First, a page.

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GDPR - rights and responsibility

On this page you can read about your responsibility as a student working with personal data at ITU and get information on what kind of data ITU collects, receives or stores about you.

As a student at ITU, we process your personal data in accordance with the GDPR. If you are interested in knowing more about the information, ITU collects, receives and stores about you, you can consult where you can read up on our privacy policy.

Students that process personal data in connection with schoolwork at ITU, including writing papers and carrying out projects, are in most cases considered “private processors”. Therefore, as a rule, such activities falls outside the scope of the GDPR.

However, please remember that personal data is something that we (mostly) borrow from other people and that it can be abused. We therefore ask that you take good care of your own personal data as well as those relating to your fellow student and any other third party – also when using personal data in your papers or projects.

Below you’ll find some valuable knowledge and practical guidelines to consider when you process personal data as a student at ITU.

Personal data is any kind of information concerning an identified or identifiable natural person and may include:

Name, address, phone number, e-mail etc. (regular personal data)
Information about racial or ethnic origin, political, religious and philosophical beliefs, trade union membership, genetic or health status, sexual orientation and biometric data (sensitive personal data)
CPR numbers are considered regular personal data but also confidential information. As a rule, you should therefore be more careful when processing these than other regular personal data

“Processing” of personal data” should be interpreted broadly and covers, inter alia, the collection, registration, storage, disclosure and analysis of personal data.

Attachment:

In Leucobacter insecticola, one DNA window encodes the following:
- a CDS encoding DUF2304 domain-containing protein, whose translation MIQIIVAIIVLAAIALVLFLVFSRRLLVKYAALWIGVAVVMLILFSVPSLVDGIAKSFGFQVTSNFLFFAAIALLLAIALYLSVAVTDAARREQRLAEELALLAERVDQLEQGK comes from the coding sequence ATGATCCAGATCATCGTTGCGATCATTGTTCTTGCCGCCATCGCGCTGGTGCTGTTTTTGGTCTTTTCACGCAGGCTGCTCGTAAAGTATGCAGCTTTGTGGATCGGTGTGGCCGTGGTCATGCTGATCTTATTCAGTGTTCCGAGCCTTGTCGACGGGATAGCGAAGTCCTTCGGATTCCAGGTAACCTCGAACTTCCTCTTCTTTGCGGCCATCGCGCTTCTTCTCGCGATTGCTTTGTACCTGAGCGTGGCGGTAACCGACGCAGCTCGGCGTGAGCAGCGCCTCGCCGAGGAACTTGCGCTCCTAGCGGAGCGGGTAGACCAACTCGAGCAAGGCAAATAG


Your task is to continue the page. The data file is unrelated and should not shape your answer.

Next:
If you process personal data (by gaining access or collecting) e.g. in a project, assignment, master's thesis etc., we recommend you to consider the following 4 main areas:

When you collect personal data to be used in a project etc., it is always advisable to obtain a consent from the individuals that the data relates to.

Personal data should be handled in a safe manner. This means that you must store it in a way that is not available to the public, e.g. at unsecured places.

As a rule, you are only allowed to share personal data if you have a legal basis (e.g. consent) to do so. If the sharing of personal data is part of the project, you must be certain that the people with whom you share the data will handle the data in a safe manner. If it is possible to anonymise the personal data before sharing it, we strongly recommend that you do so.

Delete all personal data when it is no longer necessary for you to keep it. In that regard, please remember that you may not hold on to the data on a “nice-to-have” basis.

By accepting a nomination to a partner university, you accept that ITU will transfer your full name, e-mail, and possibly nationality for the purpose of nominating you to exchange with the partner. 

ITU has no instructional authority towards partner universities, which is why the receiving institution is independently responsible for the received personal data. This means, that the personal data – among other things - will be stored as long as required by the partner universities. 

The European Commission operates with a concept of secure vs. insecure third countries*
If you accept nomination to a partner university in a country outside the EU/EAA, you accept that your name, email and possibly your nationality may be transferred to an insecure third country.

The risk of transferring personal data to an insecure third country can, among other things, consist in the fact that the country in question does not necessarily have rules on data security which ensure that information does not come to the knowledge of unauthorized persons. The risk could also mean that the country in question cannot control governmental access in their country.

*Read about the legislation and definitions here


Useful resource
ITU is unfortunately not able to help students with legal counselling, because students constitute a contracting party independent of ITU. Questions regarding GDPR should therefore be directed to the Danish Data Protection Agency.